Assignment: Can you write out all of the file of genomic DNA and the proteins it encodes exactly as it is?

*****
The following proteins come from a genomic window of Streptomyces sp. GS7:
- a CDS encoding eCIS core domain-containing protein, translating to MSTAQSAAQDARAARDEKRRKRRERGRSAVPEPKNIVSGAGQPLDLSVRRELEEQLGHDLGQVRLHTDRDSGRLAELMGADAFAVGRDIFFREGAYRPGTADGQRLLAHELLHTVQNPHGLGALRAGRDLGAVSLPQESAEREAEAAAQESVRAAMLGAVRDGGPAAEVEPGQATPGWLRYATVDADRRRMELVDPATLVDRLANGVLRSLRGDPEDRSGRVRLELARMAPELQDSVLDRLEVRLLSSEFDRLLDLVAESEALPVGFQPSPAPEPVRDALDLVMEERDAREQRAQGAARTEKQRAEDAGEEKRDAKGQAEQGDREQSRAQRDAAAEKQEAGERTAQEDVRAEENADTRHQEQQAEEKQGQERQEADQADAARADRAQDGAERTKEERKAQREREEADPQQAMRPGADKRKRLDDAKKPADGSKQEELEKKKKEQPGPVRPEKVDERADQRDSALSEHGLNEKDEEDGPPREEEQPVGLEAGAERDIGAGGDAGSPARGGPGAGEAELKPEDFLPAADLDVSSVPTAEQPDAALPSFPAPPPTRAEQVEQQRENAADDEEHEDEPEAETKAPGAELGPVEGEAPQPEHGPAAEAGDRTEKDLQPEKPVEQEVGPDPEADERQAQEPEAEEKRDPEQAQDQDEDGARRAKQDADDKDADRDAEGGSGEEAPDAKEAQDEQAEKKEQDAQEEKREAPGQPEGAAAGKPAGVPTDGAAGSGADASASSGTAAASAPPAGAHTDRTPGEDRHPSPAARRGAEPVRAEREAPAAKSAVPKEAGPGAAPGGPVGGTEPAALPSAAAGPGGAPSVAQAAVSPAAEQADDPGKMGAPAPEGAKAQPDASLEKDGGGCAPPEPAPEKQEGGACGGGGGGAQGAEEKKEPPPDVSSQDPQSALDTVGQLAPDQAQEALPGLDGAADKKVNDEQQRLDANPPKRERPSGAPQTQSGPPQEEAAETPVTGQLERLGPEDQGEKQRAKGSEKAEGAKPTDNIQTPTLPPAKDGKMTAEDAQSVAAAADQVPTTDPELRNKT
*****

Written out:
The following proteins come from a genomic window of Streptomyces sp. GS7:
- a CDS encoding eCIS core domain-containing protein, translating to MSTAQSAAQDARAARDEKRRKRRERGRSAVPEPKNIVSGAGQPLDLSVRRELEEQLGHDLGQVRLHTDRDSGRLAELMGADAFAVGRDIFFREGAYRPGTADGQRLLAHELLHTVQNPHGLGALRAGRDLGAVSLPQESAEREAEAAAQESVRAAMLGAVRDGGPAAEVEPGQATPGWLRYATVDADRRRMELVDPATLVDRLANGVLRSLRGDPEDRSGRVRLELARMAPELQDSVLDRLEVRLLSSEFDRLLDLVAESEALPVGFQPSPAPEPVRDALDLVMEERDAREQRAQGAARTEKQRAEDAGEEKRDAKGQAEQGDREQSRAQRDAAAEKQEAGERTAQEDVRAEENADTRHQEQQAEEKQGQERQEADQADAARADRAQDGAERTKEERKAQREREEADPQQAMRPGADKRKRLDDAKKPADGSKQEELEKKKKEQPGPVRPEKVDERADQRDSALSEHGLNEKDEEDGPPREEEQPVGLEAGAERDIGAGGDAGSPARGGPGAGEAELKPEDFLPAADLDVSSVPTAEQPDAALPSFPAPPPTRAEQVEQQRENAADDEEHEDEPEAETKAPGAELGPVEGEAPQPEHGPAAEAGDRTEKDLQPEKPVEQEVGPDPEADERQAQEPEAEEKRDPEQAQDQDEDGARRAKQDADDKDADRDAEGGSGEEAPDAKEAQDEQAEKKEQDAQEEKREAPGQPEGAAAGKPAGVPTDGAAGSGADASASSGTAAASAPPAGAHTDRTPGEDRHPSPAARRGAEPVRAEREAPAAKSAVPKEAGPGAAPGGPVGGTEPAALPSAAAGPGGAPSVAQAAVSPAAEQADDPGKMGAPAPEGAKAQPDASLEKDGGGCAPPEPAPEKQEGGACGGGGGGAQGAEEKKEPPPDVSSQDPQSALDTVGQLAPDQAQEALPGLDGAADKKVNDEQQRLDANPPKRERPSGAPQTQSGPPQEEAAETPVTGQLERLGPEDQGEKQRAKGSEKAEGAKPTDNIQTPTLPPAKDGKMTAEDAQSVAAAADQVPTTDPELRNKT